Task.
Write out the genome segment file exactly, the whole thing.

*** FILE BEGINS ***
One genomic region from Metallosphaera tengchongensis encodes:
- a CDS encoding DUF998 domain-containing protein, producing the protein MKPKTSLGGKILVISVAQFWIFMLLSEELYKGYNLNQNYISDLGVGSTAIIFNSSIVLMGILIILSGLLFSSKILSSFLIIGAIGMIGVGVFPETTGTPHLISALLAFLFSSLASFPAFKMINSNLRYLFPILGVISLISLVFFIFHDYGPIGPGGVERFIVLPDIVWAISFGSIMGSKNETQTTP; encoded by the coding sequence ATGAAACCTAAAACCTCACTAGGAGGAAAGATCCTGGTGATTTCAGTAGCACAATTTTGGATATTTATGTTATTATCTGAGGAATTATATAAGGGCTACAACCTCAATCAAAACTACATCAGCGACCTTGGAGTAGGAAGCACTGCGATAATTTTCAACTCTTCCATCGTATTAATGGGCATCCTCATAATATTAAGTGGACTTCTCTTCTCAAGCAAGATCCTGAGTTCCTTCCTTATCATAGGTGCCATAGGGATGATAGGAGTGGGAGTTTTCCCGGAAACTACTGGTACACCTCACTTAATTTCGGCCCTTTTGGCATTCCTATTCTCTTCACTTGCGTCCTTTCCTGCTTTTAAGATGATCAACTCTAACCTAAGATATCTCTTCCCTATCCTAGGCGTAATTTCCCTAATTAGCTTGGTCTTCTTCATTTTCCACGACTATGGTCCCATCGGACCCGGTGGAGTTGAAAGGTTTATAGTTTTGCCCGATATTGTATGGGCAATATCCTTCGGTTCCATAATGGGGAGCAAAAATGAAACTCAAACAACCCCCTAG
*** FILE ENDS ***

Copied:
One genomic region from Metallosphaera tengchongensis encodes:
- a CDS encoding DUF998 domain-containing protein, producing the protein MKPKTSLGGKILVISVAQFWIFMLLSEELYKGYNLNQNYISDLGVGSTAIIFNSSIVLMGILIILSGLLFSSKILSSFLIIGAIGMIGVGVFPETTGTPHLISALLAFLFSSLASFPAFKMINSNLRYLFPILGVISLISLVFFIFHDYGPIGPGGVERFIVLPDIVWAISFGSIMGSKNETQTTP; encoded by the coding sequence ATGAAACCTAAAACCTCACTAGGAGGAAAGATCCTGGTGATTTCAGTAGCACAATTTTGGATATTTATGTTATTATCTGAGGAATTATATAAGGGCTACAACCTCAATCAAAACTACATCAGCGACCTTGGAGTAGGAAGCACTGCGATAATTTTCAACTCTTCCATCGTATTAATGGGCATCCTCATAATATTAAGTGGACTTCTCTTCTCAAGCAAGATCCTGAGTTCCTTCCTTATCATAGGTGCCATAGGGATGATAGGAGTGGGAGTTTTCCCGGAAACTACTGGTACACCTCACTTAATTTCGGCCCTTTTGGCATTCCTATTCTCTTCACTTGCGTCCTTTCCTGCTTTTAAGATGATCAACTCTAACCTAAGATATCTCTTCCCTATCCTAGGCGTAATTTCCCTAATTAGCTTGGTCTTCTTCATTTTCCACGACTATGGTCCCATCGGACCCGGTGGAGTTGAAAGGTTTATAGTTTTGCCCGATATTGTATGGGCAATATCCTTCGGTTCCATAATGGGGAGCAAAAATGAAACTCAAACAACCCCCTAG